What are some of the key new features of the Hammer editor?
Some of the new features in Hammer are: entity I/O, displacement surfaces, hierarchical visgroups, Half-Life 1 -> Half-Life 2 conversion path, per-face luxel density with preview, smoothing groups for brushes, graphical/editing helpers: radius, lightcone, line, text based, and extensible VMF file (no more RMF versioning!).
Can you explain what the new Entity I/O system is?
Entity I/O is the way entities are connected in the Source engine. It's essentially an inter-object messaging system. When certain internal events occur, an entity can fire outputs, which can be connected to inputs of other entities.
The output can potentially pass data to the receiving input, for example a wheel can pass its Position as a value from 0 - 1 to the Alpha input of a sprite, so as you turn the wheel the sprite gets brighter.
A given entity can have many different outputs, for example doors can fire an output when they are Opened, Closed, BlockedOpening, BlockedClosing, etc. which can be connected to any other entities in your map. The level designer controls all of this from Hammer, so you have a lot more power for building things.
Can entities be linked to each other? For example, a breakable window on a door?
Yes, we use entity hierarchy for this. Hierarchy is a way of attaching entities to each other so that they move together despite being of different entity types. For example, you can have a func_rotating in hierarchy with a func_tracktrain to give the train a rotating part, or you can parent a breakable windowpane to the train, or you can attach a camera to a vehicle.
Have the compile tools undergone any changes?
We've created distributed visibility (vvis) and radiosity (vrad) tools to greatly cut compile times. Distributed tools can harness the power of multiple computers (on a LAN, for instance) to increase their processing power.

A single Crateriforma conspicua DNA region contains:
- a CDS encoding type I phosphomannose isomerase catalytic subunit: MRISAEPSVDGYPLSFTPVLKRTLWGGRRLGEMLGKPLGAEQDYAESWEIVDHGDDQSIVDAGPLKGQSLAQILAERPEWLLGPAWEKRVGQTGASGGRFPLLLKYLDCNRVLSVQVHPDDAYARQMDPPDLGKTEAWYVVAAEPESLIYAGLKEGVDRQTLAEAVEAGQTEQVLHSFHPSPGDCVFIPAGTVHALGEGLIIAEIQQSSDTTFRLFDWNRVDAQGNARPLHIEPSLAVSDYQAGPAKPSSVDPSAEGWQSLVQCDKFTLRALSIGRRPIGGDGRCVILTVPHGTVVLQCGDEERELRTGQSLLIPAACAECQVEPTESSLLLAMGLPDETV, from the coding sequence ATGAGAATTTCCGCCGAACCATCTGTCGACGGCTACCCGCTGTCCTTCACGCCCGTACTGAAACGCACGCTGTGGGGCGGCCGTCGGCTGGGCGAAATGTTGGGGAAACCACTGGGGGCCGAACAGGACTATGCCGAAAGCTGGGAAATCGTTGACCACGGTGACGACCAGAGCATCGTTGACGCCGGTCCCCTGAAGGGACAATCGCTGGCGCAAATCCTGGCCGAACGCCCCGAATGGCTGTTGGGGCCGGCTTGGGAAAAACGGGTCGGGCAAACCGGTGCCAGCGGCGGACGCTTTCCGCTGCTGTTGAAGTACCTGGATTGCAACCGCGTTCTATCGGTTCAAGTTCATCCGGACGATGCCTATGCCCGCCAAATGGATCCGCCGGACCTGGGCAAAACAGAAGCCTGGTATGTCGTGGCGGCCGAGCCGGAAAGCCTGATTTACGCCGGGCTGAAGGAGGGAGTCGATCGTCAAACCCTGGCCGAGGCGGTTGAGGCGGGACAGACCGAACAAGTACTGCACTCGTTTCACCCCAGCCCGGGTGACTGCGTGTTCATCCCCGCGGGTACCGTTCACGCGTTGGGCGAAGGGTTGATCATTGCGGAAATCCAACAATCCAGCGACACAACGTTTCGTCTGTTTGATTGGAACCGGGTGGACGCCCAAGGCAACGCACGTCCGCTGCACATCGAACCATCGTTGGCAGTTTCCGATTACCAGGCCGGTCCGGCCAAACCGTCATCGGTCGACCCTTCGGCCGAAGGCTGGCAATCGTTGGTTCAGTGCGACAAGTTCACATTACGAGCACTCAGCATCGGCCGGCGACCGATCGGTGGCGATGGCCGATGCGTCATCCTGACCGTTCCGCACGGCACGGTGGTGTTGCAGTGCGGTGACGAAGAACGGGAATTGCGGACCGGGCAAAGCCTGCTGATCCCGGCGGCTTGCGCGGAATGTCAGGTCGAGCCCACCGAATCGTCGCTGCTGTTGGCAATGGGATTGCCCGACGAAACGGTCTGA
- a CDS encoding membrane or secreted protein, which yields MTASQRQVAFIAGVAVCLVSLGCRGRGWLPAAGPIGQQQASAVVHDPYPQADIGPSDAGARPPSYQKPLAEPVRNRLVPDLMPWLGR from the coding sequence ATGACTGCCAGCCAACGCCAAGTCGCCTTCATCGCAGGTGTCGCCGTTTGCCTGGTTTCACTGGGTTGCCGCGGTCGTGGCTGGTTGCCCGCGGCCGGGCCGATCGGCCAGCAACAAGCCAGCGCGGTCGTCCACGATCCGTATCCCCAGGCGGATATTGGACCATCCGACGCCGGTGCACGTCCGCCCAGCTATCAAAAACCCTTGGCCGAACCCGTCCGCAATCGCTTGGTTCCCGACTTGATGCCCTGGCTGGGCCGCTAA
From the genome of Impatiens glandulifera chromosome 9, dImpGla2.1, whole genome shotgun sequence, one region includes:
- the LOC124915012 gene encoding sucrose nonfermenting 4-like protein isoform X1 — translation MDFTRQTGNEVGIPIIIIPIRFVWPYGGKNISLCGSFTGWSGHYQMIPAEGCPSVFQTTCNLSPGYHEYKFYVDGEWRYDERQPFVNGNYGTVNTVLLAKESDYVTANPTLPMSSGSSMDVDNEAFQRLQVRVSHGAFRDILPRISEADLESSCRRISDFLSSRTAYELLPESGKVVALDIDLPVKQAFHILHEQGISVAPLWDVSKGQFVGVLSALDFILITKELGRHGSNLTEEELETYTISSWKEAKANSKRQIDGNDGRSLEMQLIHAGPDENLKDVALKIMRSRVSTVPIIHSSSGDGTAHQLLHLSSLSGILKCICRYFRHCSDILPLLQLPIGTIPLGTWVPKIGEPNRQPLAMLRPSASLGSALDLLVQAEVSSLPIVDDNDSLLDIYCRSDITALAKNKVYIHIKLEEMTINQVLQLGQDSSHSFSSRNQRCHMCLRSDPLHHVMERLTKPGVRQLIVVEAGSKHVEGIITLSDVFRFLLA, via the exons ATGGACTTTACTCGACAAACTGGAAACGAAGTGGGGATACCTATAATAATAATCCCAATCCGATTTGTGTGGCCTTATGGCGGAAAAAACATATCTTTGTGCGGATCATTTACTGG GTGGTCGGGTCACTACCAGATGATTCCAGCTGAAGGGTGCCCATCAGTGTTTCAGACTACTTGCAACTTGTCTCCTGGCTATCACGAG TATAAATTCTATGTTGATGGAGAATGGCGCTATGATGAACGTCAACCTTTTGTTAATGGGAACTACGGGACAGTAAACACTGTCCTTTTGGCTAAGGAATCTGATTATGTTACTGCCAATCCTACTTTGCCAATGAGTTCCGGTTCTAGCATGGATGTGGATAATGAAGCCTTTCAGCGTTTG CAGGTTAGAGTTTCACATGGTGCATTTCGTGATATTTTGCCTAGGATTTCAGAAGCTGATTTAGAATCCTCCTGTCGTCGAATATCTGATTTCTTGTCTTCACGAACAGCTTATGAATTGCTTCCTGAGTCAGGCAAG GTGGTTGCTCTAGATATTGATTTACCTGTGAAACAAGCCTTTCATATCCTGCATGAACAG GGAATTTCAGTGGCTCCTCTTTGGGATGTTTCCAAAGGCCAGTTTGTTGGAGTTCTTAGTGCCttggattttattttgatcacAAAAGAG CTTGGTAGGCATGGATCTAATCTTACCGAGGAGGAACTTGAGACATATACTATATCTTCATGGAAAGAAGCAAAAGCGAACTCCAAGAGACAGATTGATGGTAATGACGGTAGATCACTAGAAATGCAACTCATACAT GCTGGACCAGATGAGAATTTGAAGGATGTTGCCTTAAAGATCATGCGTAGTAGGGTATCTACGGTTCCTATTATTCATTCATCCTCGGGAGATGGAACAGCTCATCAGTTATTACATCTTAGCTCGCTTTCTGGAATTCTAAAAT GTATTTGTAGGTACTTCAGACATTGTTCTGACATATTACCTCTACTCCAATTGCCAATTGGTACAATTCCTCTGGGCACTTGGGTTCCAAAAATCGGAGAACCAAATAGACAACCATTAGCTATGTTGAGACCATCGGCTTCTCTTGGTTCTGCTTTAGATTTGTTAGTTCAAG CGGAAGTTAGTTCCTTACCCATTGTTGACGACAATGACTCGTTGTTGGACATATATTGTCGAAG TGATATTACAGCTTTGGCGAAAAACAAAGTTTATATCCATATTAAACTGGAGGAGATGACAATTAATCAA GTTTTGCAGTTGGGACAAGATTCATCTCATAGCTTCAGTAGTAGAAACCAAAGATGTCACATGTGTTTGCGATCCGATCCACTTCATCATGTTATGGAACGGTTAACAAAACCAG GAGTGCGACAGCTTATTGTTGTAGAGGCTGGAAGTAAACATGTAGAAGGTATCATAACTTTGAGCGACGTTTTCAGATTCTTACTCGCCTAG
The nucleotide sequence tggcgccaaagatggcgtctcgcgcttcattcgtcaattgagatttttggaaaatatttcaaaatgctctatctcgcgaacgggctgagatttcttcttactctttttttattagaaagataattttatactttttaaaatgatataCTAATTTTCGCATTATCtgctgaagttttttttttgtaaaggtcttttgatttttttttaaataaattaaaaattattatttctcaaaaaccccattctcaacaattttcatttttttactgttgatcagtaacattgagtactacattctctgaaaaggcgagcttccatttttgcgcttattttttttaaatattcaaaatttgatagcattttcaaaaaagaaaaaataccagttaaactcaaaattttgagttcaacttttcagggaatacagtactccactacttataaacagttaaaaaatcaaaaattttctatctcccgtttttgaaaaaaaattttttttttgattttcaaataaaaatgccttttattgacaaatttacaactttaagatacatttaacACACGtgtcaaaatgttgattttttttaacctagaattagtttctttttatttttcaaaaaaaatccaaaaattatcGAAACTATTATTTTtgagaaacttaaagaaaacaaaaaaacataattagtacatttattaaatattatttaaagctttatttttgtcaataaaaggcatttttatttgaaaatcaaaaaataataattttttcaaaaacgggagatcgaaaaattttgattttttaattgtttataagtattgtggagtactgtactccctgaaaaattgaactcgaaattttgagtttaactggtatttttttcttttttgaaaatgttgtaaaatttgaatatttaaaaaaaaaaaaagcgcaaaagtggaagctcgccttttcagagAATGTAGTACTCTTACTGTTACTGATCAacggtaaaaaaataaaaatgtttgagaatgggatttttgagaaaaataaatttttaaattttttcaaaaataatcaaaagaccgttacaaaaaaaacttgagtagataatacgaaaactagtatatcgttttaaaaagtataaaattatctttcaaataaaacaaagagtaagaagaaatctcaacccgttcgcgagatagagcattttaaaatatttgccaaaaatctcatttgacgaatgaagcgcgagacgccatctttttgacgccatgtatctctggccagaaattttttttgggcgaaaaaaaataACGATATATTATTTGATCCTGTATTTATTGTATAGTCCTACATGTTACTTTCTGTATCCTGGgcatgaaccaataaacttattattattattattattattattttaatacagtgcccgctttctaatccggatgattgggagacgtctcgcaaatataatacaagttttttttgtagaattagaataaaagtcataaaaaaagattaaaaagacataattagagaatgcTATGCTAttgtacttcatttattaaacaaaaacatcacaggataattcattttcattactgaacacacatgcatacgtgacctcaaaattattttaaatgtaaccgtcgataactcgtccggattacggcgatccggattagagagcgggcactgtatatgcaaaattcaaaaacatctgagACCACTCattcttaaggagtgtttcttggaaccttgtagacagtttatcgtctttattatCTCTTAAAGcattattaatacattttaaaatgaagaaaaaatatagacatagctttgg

What is displacement editing like?
At a simple level it's painting tools similar to Maya's Artisan. You create a brush, and can tessellate any four-sided face or faces to up to 17x17 verts. Then you use a variety of tools to perturb the verts in three dimensions (it's not just a height field). You can build caves, domes, curves, and Hammer will automatically stitch the edges together.
Can the behavior of triggers be extended?
Yes - we use filters to do this. Filters are a way of extending the rules for things like when triggers fire or what can damage breakable objects. For example, I can add a classname filter to a trigger_once and make it only fire when touched by npc_headcrab. I can also make a breakable object only break when damaged by a grenade.
What are overlays and how do you use them?
Overlays are a natural extension of decals. They aren't projected but live within the surface. You can vertex manipulate the corner verts, so they are totally orientable. Texturing is 1:1 and wrappable as opposed to projected.
What is the polygon budget for models?
We target between 3000 polygons (i.e.: headcrabs) and 7500 polygons (i.e. Alyx, the Gman) for characters and monsters, depending on function and how many we hope to have on-screen simultaneously, and we have several stages of LOD (level of detail) models with drastically reduced polygon counts for when things get smaller in screen space (further away).
We're targeting around 2000 polygons for our viewmodels (which of course do not LOD) including hands. Some current examples (final values are likely to be different):
How many vertices can I have per polygon, on a model?
The engine deals with triangles (which means 3 vertices per polygon) but our exporters from XSI divide all polygons with greater than 3 vertices into triangles.